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Passions in Poetry

Apes

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Brad
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0 posted 07-01-2011 09:15 AM       View Profile for Brad   Email Brad   Edit/Delete Message      Find Poems  View IP for Brad

Amazing World, Creatures of Wonder!

We are apes.  

And from that point, we begin to understand what we are.


evolution

evolution

Ron
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1 posted 07-01-2011 12:52 PM       View Profile for Ron   Email Ron   Edit/Delete Message      Find Poems   Click to visit Ron's Home Page   View IP for Ron

Your link doesn't work, Brad, or rather it leads to no where useful.

Are we supposed to wait for it to evolve?


serenity blaze
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2 posted 07-01-2011 01:43 PM       View Profile for serenity blaze   Email serenity blaze   Edit/Delete Message      Find Poems  View IP for serenity blaze

It's possible that we could do both.
Brad
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3 posted 07-01-2011 05:56 PM       View Profile for Brad   Email Brad   Edit/Delete Message      Find Poems  View IP for Brad

Oops.  It should work now. And then I put the wrong one in there.  I think my brain needs to do some more 'volven'.
Balladeer
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4 posted 07-01-2011 07:54 PM       View Profile for Balladeer   Email Balladeer   Edit/Delete Message      Find Poems   Click to visit Balladeer's Home Page   View IP for Balladeer

Leave it to Brad to monkey around
Uncas
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5 posted 07-02-2011 04:18 AM       View Profile for Uncas   Email Uncas   Edit/Delete Message      Find Poems  View IP for Uncas


Why concentrate on a dead branch of the evolutionary tree Brad? In terms of major evolutionary changes humans and primates are about as likely to 'evolve' as crocodiles, wouldn't it be more interesting to  try to work out what's likely to replace us as the dominant species now that our evolving days are over?

.
Brad
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6 posted 07-02-2011 03:52 PM       View Profile for Brad   Email Brad   Edit/Delete Message      Find Poems  View IP for Brad

Well,  I think if we can make it through the next couple of centuries or so, our next step will be self-directed evolution:

1. multiple species (the key point is sentience or the awareness of awareness), not DNA.  

2. robots and computers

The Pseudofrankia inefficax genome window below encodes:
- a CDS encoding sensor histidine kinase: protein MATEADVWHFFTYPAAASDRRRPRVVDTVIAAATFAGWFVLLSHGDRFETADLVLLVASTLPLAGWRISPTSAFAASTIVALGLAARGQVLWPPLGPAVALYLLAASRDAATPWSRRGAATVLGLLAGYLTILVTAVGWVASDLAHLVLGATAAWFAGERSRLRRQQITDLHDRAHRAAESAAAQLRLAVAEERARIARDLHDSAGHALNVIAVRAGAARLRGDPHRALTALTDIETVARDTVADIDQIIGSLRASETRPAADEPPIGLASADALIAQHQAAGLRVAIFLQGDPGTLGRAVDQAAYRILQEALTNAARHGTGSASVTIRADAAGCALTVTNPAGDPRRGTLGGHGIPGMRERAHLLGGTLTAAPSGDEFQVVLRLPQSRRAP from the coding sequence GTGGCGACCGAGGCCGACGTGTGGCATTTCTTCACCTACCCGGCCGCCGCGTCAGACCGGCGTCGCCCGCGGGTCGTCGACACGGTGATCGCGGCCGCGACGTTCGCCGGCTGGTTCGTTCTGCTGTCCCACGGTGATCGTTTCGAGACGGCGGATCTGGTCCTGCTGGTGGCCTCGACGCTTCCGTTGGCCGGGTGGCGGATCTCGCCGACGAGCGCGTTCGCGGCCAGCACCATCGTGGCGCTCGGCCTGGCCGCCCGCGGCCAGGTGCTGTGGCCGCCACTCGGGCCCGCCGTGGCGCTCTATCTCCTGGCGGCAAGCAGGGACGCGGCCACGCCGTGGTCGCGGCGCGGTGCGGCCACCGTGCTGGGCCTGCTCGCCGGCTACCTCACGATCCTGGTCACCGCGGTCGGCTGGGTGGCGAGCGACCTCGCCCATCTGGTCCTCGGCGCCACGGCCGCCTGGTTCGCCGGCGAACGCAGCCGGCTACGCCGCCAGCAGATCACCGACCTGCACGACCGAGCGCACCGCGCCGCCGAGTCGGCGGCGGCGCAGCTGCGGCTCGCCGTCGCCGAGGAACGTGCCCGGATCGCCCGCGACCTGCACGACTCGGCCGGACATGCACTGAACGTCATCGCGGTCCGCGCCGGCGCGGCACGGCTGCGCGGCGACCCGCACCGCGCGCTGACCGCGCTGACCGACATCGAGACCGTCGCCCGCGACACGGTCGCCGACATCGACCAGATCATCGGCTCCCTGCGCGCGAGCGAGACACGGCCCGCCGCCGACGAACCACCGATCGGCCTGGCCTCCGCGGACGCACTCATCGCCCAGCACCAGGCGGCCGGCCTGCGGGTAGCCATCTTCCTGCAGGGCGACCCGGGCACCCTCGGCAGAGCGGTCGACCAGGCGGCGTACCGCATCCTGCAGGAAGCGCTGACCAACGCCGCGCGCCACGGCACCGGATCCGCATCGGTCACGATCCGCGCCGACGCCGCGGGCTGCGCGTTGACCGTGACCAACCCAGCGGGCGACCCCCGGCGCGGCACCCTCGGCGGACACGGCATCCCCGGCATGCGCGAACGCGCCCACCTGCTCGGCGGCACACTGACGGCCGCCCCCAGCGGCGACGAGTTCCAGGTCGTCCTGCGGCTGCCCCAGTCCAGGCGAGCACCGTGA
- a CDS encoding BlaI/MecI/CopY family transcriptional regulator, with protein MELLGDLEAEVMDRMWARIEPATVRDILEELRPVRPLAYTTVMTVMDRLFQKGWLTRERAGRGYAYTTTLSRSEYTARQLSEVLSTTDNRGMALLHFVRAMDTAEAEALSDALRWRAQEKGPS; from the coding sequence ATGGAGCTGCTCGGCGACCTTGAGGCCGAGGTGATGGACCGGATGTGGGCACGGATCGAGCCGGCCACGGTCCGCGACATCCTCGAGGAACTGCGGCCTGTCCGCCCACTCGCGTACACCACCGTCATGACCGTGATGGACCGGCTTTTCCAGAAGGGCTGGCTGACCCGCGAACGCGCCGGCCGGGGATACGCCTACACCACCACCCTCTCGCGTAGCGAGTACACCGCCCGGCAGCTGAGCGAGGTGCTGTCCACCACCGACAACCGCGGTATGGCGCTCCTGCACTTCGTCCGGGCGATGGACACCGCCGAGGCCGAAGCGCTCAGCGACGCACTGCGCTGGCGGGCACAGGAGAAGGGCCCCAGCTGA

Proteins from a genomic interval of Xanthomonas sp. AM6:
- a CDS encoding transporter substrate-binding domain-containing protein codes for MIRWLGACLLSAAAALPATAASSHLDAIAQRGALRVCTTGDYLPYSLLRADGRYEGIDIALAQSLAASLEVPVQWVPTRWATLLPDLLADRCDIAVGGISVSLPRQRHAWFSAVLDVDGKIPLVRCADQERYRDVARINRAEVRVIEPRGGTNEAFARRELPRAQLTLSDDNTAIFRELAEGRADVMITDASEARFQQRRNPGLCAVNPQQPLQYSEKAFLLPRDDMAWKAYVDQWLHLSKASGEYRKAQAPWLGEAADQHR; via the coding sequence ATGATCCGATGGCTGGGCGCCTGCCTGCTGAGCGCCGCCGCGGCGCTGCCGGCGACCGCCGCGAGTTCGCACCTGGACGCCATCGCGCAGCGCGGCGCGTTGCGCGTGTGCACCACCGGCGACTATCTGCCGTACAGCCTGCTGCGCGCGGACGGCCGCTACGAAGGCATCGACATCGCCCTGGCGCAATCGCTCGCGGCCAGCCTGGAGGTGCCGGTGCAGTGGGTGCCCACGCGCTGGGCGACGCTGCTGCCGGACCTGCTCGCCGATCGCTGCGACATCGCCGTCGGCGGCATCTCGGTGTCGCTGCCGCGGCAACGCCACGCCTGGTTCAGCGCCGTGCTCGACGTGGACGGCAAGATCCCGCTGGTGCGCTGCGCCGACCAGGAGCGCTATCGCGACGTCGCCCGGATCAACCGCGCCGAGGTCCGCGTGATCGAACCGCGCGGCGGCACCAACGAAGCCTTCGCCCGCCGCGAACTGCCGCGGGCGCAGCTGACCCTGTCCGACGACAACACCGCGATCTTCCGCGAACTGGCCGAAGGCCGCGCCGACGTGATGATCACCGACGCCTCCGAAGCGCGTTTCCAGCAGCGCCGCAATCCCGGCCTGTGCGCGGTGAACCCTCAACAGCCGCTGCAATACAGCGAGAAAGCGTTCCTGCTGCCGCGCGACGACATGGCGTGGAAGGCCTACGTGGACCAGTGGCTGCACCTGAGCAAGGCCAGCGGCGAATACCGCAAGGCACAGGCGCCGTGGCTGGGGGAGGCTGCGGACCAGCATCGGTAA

---------------

But if we don't make it,  I'd put my money on rodents in the short run.

For the long run I've been influenced by the Future is Wild series so I'll go with cephalopods.

serenity blaze
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7 posted 07-02-2011 04:48 PM       View Profile for serenity blaze   Email serenity blaze   Edit/Delete Message      Find Poems  View IP for serenity blaze

In this water? I think they'd have to do some pretty fast adaptation to keep up with the pollution we're dropping on 'em.

I'll go with the roach or palmetto bug/beetle.

They are already one up on us--they can fly.

I've got enough to do trying to slow down my self-directed de-volution.

Uncas
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8 posted 07-02-2011 04:49 PM       View Profile for Uncas   Email Uncas   Edit/Delete Message      Find Poems  View IP for Uncas


Rodents or cephalopods?

They're dead branches too Brad, what about insects or plants or a descendent of the ultra successful bacteria (not part of the animal kingdom but that hasn't held them back so far)? All of them have the prerequisite - the ability to hybridize inter-specially.

.
Brad
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9 posted 07-02-2011 05:15 PM       View Profile for Brad   Email Brad   Edit/Delete Message      Find Poems  View IP for Brad

Yeah, but if you go with bacteria, they already overrun the planet.  Insects and arthropods as well.  

Hey,  I just heard this, haven't checked it yet, but is it true that scorpions are particularly resistant to radiation?

At any rate,  I chose rodents because they are great adapters and have the capacity for intelligence (don't see that happening in insects or bacteria).  I chose octopuses because they look really cool swinging through trees -- and have long term possibilities for human-like intelligence.

I agree that humans are not a particularly robust species (due to the bottleneck that hit us about 60,000 years ago) -- a modern example is the decimation of American Indian civilization after the introduction of smallpox, measles etc. -- and that's why I think we'll have to do it ourselves.

But let's not get too depressed here:

you won't be missed


Balladeer
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10 posted 07-02-2011 05:46 PM       View Profile for Balladeer   Email Balladeer   Edit/Delete Message      Find Poems   Click to visit Balladeer's Home Page   View IP for Balladeer

You are right, Karen. Don't ever sell roaches short. The only living things found within ten miles of ground zero in Nagasaki and Hiroshima were cockroaches....go figure!
serenity blaze